Determine SAP connection parameters

To connect to SAP you need to instantiate a Session instance. Rfc Connector supports three different session types:


Use NwRfcSession to create a session using the RFC protocol. The RFC protocol is supported by any SAP backend and allows to use the full range of features, including Single Sign On (SSO) and „visual“ RFC (e.g. showing a dynpro as part of the function call). NwRfcSession is the recommended way of connecting to SAP for new projects.

However, to use NWRFC („NetWeaver RFC“), you need the proprietary NWRFC library from SAP. It gets automatically installed with SAP GUI 7.50 and later. If you do not have SAP GUI installed, you can also download and install the „Netweaver RFC SDK“ from the SAP Service Marketplace (login required).

Before you can connect to the SAP system with NwRfcSession, you need to configure the connection string, which tells NwRfcSession how to find the backend system. Ideally, the system you want to connect to is already configured in SAP Logon. In this case, you can just re-use the existing connection data with SAPLOGON_ID:

// create a new NwRfcSession instance
NwRfcSession session = new NwRfcSession();
// 'ABC' is the id of the system in SAP Logon
session.RfcSystemData.ConnectString = "SAPLOGON_ID=ABC";

If you do not have an entry for your system in SAP Logon, ask your SAP system administrator for the correct connection string to use, or refer to Knowledgebase Entry #0008.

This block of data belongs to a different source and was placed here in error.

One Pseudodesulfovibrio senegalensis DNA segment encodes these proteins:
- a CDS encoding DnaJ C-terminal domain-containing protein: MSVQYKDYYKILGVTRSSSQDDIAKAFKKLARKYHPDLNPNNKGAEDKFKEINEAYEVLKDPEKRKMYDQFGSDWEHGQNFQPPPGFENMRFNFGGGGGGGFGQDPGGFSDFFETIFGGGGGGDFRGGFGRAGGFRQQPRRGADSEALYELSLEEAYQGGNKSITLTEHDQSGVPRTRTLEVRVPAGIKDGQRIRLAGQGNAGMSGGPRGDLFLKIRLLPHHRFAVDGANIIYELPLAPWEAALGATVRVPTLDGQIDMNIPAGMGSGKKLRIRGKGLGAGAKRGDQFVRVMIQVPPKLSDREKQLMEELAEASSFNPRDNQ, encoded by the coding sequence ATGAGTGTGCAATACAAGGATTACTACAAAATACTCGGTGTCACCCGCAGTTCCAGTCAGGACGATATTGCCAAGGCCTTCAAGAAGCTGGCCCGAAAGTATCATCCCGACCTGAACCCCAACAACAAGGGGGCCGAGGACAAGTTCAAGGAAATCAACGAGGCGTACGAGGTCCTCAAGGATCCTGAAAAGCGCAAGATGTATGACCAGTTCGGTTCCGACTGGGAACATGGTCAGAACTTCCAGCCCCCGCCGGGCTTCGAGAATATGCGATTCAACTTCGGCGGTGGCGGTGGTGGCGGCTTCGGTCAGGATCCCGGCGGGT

Unlike NwRfcSession, SOAPSession does not require any additional libraries. Since SOAP uses http(s) as transport protocol, you need to know the hostname and port number of the SAP system.

// create a new NwRfcSession instance
SOAPSession session = new SOAPSession();

session.HttpSystemData.Protocol = "http"; // or "https"
session.HttpSystemData.Host = "myhost";
session.HttpSystemData.Port = 8042; // SYSNR=42

Note: The port number for http is usually SYSNR+8000. To be able to use SOAP, you might need to enable the service /sap/bc/soap/rfc in transaction SICF.

RfcSession (deprecated)

The connection string for RfcSession is the same as for NwRfcSession. However, please keep in mind that classic RFC is not supported any more by SAP, so you should only use this in legacy environments where an upgrade is not possible.

Logon Data

The SAP system won‘t let you connect without proper authorization, which means you need to set at least the SAP client (a 3-digit number), a user and a password. You can also set the language in which you want to receive translateable texts such as error messages:

session.LogonData.Client = "001";
session.LogonData.User = "DEVELOPER";
session.LogonData.Password = "***";
session.LogonData.Language = "DE";

Tracing Calls

You can trace any activity of Rfc Connector by defining a trace file. This is useful for getting more information about an error.

session.set_Option("trace.file", "C:\\tracefile.txt");

Note: While useful for development, tracing every call in production will cause significant overhead and may degrade performance. It is recommended to turn off tracing in production, and only enable it when necessary to analyze a problem.

Connect the session to the backend

To connect to the backend, just call the session.Connect() after setting up the connection and logon data:

try {
} catch (COMException ex) {
    // something went wrong. Check the ErrorInfo property of the Session
    // instance to get more information about the error.

After you have set up the connection, you can call a BAPI or function module or read data from SAP tables.